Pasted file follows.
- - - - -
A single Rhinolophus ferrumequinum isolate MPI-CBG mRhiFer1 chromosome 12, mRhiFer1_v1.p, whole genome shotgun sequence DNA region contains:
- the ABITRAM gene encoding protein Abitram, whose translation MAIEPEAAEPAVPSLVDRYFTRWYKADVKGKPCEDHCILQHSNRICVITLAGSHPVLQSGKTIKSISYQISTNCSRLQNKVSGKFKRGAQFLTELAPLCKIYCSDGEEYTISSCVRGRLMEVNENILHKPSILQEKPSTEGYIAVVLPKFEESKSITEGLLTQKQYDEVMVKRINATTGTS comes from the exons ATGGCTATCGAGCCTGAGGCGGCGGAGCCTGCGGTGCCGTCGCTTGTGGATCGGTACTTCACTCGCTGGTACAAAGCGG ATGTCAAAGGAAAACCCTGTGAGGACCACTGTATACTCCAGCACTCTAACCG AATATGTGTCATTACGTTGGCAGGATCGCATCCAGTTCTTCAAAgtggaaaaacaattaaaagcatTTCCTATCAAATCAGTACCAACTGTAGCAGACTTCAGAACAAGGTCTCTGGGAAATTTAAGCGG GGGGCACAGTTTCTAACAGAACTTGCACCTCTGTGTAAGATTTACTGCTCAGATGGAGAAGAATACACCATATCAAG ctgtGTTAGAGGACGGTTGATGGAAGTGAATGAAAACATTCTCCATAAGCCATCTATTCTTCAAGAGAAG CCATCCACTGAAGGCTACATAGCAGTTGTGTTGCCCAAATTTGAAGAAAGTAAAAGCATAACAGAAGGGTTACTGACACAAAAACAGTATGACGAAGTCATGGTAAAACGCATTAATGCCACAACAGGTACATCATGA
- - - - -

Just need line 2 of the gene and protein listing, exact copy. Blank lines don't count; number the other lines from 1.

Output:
- the ABITRAM gene encoding protein Abitram, whose translation MAIEPEAAEPAVPSLVDRYFTRWYKADVKGKPCEDHCILQHSNRICVITLAGSHPVLQSGKTIKSISYQISTNCSRLQNKVSGKFKRGAQFLTELAPLCKIYCSDGEEYTISSCVRGRLMEVNENILHKPSILQEKPSTEGYIAVVLPKFEESKSITEGLLTQKQYDEVMVKRINATTGTS comes from the exons ATGGCTATCGAGCCTGAGGCGGCGGAGCCTGCGGTGCCGTCGCTTGTGGATCGGTACTTCACTCGCTGGTACAAAGCGG ATGTCAAAGGAAAACCCTGTGAGGACCACTGTATACTCCAGCACTCTAACCG AATATGTGTCATTACGTTGGCAGGATCGCATCCAGTTCTTCAAAgtggaaaaacaattaaaagcatTTCCTATCAAATCAGTACCAACTGTAGCAGACTTCAGAACAAGGTCTCTGGGAAATTTAAGCGG GGGGCACAGTTTCTAACAGAACTTGCACCTCTGTGTAAGATTTACTGCTCAGATGGAGAAGAATACACCATATCAAG ctgtGTTAGAGGACGGTTGATGGAAGTGAATGAAAACATTCTCCATAAGCCATCTATTCTTCAAGAGAAG CCATCCACTGAAGGCTACATAGCAGTTGTGTTGCCCAAATTTGAAGAAAGTAAAAGCATAACAGAAGGGTTACTGACACAAAAACAGTATGACGAAGTCATGGTAAAACGCATTAATGCCACAACAGGTACATCATGA